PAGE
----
This Doctor's Simple Trick Will Tell You How Much Vitamin D You Actually Need

Eggs are one of the best foods you can eat—especially if you're trying to lose weight.

They're packed with satiating protein, contain no harmful additives, are relatively cheap, and offer up many weight-loss-friendly nutrients such as vitamin B12. They're also an incredibly versatile food. You can cook them dozens of different ways and they make a hearty meal not just for breakfast but also for a quick lunch or dinner. Eggs are also a time-crunched dieter's dream as they can be prepared ahead of time, store well in the fridge or freezer, are super portable, and can be added to almost anything.

But wait, what about all that cholesterol? For decades doctors recommended that people help keep their cholesterol low by only eating egg whites or avoiding eggs altogether. This is junk science, says registered dietitian Tony Stephan, R.D., author of the >6-Week Women's Nutrition Reset Challenge. "I tell my clients to use whole eggs," he explains. "The yolks are actually good for you."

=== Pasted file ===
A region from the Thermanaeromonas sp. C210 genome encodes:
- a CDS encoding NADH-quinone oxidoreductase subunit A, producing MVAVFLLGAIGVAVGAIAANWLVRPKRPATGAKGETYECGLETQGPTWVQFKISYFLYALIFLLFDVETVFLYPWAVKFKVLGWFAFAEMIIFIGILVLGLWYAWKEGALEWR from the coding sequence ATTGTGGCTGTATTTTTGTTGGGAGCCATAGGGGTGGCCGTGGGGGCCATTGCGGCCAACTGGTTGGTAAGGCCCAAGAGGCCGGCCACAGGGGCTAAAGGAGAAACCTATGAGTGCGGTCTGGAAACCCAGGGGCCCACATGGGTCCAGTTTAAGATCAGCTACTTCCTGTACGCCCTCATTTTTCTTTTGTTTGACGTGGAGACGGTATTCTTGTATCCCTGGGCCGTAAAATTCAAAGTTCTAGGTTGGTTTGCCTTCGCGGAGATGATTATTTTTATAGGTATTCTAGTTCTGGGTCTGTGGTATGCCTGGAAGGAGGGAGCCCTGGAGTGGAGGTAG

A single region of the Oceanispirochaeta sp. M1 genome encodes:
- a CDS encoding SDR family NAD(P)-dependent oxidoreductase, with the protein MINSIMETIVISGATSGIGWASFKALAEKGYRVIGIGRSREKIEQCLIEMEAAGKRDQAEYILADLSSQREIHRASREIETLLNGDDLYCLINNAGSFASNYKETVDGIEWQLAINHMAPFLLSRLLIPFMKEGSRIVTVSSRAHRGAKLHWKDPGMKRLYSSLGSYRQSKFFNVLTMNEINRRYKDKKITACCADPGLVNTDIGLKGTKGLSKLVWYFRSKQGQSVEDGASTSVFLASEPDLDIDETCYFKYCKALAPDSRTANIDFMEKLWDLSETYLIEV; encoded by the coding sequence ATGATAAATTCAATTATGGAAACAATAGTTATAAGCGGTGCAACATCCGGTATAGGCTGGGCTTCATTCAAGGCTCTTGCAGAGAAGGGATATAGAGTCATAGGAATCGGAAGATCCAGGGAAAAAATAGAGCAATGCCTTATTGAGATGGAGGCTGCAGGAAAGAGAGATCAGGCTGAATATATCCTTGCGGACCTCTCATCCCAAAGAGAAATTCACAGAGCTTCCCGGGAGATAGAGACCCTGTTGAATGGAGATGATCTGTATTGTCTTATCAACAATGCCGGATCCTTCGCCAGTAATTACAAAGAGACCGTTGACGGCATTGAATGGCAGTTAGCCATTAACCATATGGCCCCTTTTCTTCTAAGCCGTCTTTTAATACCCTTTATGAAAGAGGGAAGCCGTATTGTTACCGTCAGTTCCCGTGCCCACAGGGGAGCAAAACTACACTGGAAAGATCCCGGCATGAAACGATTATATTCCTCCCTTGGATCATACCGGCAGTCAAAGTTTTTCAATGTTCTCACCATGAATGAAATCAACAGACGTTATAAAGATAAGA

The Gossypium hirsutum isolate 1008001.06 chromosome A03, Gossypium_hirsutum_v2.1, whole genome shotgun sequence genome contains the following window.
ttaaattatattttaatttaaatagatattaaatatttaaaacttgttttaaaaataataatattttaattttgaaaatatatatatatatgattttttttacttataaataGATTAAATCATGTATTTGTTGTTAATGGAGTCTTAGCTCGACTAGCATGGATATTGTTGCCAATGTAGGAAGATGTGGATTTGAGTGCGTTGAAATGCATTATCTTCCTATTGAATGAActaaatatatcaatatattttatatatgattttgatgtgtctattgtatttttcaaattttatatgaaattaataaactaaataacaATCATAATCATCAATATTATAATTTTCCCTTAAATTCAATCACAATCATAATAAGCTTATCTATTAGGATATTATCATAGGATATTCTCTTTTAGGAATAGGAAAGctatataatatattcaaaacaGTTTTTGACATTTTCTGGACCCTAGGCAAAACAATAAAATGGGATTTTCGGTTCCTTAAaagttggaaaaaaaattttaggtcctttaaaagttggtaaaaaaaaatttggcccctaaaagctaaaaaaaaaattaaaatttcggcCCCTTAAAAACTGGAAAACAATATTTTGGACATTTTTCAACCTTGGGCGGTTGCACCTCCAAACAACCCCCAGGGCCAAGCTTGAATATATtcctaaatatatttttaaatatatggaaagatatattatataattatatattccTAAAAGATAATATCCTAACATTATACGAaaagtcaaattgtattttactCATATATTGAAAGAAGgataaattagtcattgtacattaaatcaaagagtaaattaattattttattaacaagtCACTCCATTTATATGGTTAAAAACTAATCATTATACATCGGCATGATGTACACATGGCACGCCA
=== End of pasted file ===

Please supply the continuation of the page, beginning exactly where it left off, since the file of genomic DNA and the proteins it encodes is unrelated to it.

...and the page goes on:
First, let's be clear: You need some cholesterol. Cholesterol is used to balance your hormones, make vitamin D, and help you digest foods, according to the National Institutes of Health, and recent research is questioning the connection between dietary cholesterol and heart disease. The latest recommendations remove the cap for daily dietary cholesterol altogether. Even better for egg lovers, there is no connection between eating eggs and an increase in heart attacks, according to Harvard experts.

The cholesterol question aside, egg yolks are a great source of vitamins A, D, E and K, lutein, and healthy omega-3 fats—none of which are in the whites. (Did you know that 60 percent of the fat in eggs is actually unsaturated?!) But the whites aren't exactly slackers—they carry most of the protein in the egg and nutrients like potassium and choline. And, let's be honest, whole eggs taste so much better than just a pile of rubbery egg whites.

This easy trick will show you if your eggs are still good in seconds:

Now that we've established eggs are both nutritious and delicious, the question becomes: What is the best way to eat them? We asked Stephan to rank seven different methods of preparing eggs from least to most weight-loss-friendly, along with his tips for cooking them.

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7 Ways To Cook Eggs, Ranked In Order Of Weight-Loss Effectiveness
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